Thursday, August 16, 2007

Today's global geography lesson

I have always been a fan of maps, but I must admit I haven't spent as much time looking at them lately as I did when I was a kid. It recently occurred to me that I have a certain obligation, as an intelligent human and taxpaying American, to understand the geography of these countries we are occupying, because I'm not sure the folks in charge fully understand it. I'm happy to share a bit of what I have learned, although "what I have learned" mostly amounts to a broadened understanding of my own ignorance. Iraq's geography includes tribes and ethnoreligious groups we rarely hear about on the news. Two maps particularly intrigued me:
--Iraq: Distribution of Ethnoreligious Groups and Major Tribes From Iraq: Country Profile [map], CIA, January 2003 (215K) and pdf format (216K)
--Iraq: Distribution of Religious Groups and Ethnic Groups from Map No. 503930 1978 (163K)
I had never heard of the Yazidi before this week, although they may have been the subject of an earlier post. I also had no idea the Mandaeans were still around. On the ethnic side of things, you have the Kurds, the Iranians, the Turkomen (not to be confused with Turks), the Assyrians, and so forth. That's at least three different religions (four if you count Sunni and Shia separately, along with Yezidi and Madaeanism, not to mention random Jewish and Christian populations) and five languages (Arabic, Kurdish, Aramaic, Persian, and Turkic).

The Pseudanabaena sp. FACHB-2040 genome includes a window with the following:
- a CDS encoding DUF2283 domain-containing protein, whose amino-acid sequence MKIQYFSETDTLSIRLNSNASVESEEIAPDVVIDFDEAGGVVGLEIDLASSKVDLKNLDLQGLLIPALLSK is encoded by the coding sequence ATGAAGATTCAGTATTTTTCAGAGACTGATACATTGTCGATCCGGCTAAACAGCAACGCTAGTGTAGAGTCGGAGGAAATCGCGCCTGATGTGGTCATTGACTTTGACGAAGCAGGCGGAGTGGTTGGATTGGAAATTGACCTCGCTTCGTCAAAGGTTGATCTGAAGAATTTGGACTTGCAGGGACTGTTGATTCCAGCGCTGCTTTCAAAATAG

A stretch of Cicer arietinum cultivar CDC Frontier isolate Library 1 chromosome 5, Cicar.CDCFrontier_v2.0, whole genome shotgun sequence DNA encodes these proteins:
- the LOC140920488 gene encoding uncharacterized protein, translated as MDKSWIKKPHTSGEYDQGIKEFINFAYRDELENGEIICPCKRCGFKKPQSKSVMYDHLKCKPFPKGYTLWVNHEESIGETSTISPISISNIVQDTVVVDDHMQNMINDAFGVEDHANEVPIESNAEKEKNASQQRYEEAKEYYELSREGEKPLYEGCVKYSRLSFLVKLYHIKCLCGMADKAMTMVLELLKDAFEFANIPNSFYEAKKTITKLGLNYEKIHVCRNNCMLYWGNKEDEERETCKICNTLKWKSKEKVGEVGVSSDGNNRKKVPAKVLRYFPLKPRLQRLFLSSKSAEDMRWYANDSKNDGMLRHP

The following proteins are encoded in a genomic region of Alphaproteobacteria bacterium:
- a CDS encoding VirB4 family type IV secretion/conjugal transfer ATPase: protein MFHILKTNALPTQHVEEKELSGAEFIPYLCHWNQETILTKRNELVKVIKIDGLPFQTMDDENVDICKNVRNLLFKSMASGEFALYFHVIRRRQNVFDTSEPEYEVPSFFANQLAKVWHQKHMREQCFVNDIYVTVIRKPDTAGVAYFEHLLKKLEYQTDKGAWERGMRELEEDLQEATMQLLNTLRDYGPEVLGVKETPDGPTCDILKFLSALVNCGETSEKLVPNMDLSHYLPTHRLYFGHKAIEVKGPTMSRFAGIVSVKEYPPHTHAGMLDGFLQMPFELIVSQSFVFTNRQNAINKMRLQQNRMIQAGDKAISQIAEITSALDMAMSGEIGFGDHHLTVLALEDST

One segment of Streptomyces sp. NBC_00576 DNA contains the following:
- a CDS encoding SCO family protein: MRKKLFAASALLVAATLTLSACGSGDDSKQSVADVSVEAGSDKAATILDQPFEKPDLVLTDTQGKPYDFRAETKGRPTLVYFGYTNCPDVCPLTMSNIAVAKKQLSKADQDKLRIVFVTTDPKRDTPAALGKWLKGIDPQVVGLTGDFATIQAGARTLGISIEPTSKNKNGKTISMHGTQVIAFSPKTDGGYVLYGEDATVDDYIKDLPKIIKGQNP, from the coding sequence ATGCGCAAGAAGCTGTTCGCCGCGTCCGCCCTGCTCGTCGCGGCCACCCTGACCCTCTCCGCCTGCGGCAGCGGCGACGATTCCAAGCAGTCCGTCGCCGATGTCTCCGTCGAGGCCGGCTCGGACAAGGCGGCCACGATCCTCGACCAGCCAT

Afghanistan is even more fun (so to speak). I'm not even going to try to count all the provinces. The 11 ethnolinguistic groups listed on at least one map are also quite diverse: some Iranian language family, some Turkic, a little bit of "Other" thrown in.

Given how determined some people are to have a single official language here in the U.S., I kind of wonder if we can ever really understand the hodgepodge that is these two countries.

Man, that's kind of depressing. I hope you were at least enlightened a little.

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